Given the potential deficiencies noted above, the parties shall submit supplemental briefing addressing the exhaustion requirement, liability under Monell, whether Plaintiffs have stated a claim for a violation of the Fourteenth Amendment, and whether Count VII can be asserted against BPS. Defendant BPS is granted leave to amend its motion to dismiss [ECF No. 158] to include arguments on the issues identified in this order if it so chooses.

         B. Motion to Dismiss Chang and O'Brien

         Defendants Chang and O'Brien filed a separate motion to dismiss the claims asserted against them individually. Plaintiffs have not opposed this motion.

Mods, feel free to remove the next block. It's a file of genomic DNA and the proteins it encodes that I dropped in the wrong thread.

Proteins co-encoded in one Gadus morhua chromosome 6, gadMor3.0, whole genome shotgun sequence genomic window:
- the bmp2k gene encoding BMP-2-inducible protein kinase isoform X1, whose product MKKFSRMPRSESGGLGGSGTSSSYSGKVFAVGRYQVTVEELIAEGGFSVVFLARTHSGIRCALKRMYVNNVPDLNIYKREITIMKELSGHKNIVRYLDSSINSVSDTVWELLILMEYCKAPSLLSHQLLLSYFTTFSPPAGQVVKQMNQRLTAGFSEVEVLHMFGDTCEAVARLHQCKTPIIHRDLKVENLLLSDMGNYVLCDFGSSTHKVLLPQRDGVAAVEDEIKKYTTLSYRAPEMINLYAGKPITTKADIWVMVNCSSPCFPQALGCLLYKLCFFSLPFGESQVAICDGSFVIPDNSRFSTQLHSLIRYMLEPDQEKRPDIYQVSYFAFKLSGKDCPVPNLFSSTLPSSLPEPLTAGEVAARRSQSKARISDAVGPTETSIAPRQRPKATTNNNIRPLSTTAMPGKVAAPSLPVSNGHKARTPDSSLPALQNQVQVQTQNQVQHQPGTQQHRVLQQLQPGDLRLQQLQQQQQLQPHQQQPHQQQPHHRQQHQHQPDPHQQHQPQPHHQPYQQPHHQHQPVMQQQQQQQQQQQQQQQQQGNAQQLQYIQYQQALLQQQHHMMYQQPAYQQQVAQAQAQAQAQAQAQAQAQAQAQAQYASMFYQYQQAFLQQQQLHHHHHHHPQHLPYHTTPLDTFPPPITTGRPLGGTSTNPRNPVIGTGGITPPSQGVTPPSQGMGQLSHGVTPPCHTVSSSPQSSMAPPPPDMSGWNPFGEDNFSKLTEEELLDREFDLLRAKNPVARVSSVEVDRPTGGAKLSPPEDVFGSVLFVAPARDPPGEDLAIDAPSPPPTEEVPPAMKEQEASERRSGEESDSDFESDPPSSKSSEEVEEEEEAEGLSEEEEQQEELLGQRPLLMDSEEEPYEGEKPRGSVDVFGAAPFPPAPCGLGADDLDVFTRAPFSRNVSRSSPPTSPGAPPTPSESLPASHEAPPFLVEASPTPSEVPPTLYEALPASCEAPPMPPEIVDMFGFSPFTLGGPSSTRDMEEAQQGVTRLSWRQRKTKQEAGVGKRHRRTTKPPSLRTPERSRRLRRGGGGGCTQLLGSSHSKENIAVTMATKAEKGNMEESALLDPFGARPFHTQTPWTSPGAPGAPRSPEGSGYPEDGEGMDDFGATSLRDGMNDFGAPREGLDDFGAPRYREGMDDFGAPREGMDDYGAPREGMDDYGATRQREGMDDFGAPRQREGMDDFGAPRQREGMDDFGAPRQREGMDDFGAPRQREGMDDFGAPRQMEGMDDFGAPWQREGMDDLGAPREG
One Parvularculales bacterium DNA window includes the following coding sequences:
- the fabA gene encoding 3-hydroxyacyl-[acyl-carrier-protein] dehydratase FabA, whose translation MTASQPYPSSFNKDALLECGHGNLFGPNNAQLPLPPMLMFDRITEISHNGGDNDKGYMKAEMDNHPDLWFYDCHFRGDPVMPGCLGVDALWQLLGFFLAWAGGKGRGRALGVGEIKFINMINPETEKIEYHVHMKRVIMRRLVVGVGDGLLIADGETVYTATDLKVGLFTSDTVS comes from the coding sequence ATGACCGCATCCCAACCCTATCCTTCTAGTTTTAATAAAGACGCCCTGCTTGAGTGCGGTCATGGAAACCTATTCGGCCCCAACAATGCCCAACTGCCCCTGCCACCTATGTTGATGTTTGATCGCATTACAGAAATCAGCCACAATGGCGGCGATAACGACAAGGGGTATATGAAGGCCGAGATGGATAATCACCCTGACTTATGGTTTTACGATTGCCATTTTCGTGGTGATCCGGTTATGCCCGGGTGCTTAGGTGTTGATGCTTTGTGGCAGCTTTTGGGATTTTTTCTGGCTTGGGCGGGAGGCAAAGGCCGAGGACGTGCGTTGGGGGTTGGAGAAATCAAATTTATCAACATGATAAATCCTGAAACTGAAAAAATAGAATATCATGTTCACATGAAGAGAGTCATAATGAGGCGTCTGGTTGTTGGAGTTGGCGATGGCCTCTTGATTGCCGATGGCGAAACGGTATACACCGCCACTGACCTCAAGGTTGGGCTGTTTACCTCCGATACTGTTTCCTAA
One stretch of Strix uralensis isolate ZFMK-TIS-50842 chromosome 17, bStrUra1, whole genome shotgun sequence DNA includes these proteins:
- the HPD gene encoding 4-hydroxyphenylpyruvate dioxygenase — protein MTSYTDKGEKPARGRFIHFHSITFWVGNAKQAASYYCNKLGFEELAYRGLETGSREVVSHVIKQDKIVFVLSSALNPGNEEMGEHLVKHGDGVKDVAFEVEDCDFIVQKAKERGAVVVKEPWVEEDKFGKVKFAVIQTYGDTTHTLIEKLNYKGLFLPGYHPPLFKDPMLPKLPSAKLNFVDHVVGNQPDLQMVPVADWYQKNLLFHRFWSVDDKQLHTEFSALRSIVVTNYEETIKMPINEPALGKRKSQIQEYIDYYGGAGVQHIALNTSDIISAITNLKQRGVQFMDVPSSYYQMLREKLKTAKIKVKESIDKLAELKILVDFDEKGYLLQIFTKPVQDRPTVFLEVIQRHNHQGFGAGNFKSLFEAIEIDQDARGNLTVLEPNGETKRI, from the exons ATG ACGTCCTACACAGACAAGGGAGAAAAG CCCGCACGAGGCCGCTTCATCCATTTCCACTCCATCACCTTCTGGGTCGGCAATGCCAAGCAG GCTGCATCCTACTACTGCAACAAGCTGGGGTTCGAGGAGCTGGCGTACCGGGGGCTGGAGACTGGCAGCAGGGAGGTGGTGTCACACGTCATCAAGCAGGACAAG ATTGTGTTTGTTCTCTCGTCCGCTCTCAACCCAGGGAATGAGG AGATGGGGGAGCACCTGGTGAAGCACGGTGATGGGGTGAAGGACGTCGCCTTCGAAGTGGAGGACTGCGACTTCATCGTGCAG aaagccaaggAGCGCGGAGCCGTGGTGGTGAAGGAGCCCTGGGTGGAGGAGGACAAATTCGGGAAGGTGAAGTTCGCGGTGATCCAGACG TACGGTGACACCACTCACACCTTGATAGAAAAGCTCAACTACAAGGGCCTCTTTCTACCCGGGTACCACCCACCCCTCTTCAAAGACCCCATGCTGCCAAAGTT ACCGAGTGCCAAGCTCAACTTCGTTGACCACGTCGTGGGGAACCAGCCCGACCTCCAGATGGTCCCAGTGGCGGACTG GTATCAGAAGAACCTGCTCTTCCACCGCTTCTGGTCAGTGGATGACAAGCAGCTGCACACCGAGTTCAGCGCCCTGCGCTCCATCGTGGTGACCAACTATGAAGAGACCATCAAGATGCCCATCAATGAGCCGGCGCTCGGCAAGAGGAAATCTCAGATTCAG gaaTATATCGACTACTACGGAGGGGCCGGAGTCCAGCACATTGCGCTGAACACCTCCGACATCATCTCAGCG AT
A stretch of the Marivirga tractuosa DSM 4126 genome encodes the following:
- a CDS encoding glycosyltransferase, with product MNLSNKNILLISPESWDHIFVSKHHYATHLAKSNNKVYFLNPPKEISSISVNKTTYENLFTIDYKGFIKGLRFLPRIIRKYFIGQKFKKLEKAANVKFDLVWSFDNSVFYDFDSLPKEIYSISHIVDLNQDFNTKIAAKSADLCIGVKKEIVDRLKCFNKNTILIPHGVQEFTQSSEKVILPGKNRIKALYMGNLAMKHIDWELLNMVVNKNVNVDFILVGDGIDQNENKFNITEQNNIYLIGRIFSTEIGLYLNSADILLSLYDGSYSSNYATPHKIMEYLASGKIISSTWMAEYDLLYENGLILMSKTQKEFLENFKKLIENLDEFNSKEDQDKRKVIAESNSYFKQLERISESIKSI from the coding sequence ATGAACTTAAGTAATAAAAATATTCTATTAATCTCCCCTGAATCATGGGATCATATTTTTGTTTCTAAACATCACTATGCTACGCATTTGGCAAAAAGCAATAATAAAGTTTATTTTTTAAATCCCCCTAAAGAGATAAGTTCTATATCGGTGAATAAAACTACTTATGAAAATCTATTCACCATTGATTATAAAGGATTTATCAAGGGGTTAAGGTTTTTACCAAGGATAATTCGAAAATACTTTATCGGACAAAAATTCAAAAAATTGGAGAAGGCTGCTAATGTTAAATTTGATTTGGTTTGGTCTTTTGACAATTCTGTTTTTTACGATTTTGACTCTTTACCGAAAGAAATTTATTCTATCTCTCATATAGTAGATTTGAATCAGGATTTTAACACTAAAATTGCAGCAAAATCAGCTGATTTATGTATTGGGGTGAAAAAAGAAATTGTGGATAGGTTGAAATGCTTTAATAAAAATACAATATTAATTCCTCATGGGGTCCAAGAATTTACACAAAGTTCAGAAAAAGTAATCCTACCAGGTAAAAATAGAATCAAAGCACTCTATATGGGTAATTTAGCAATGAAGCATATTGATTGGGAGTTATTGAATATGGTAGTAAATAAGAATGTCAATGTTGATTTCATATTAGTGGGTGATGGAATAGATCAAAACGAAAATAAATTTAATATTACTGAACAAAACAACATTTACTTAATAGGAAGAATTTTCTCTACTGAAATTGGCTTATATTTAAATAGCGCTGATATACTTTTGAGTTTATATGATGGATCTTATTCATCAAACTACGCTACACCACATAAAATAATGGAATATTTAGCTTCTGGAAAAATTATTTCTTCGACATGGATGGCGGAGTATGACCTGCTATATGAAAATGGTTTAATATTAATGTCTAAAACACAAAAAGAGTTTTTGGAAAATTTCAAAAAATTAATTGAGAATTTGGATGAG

Chang argues that he is entitled to qualified immunity because he was not involved with the provision of services to Student and did not make any discretionary decisions concerning Plaintiffs. Part Two of the Bifurcated Complaint makes no factual allegations concerning Chang; it only states that he is the Superintendent of Schools for the City of Boston, in addition to the claim that he is a “policy maker[] for the City, ” and the assertion that he “should be compelled to develop an institutional policy” for the city. The complaint does not explain how he was involved in the decisions at issue, either personally or as a ...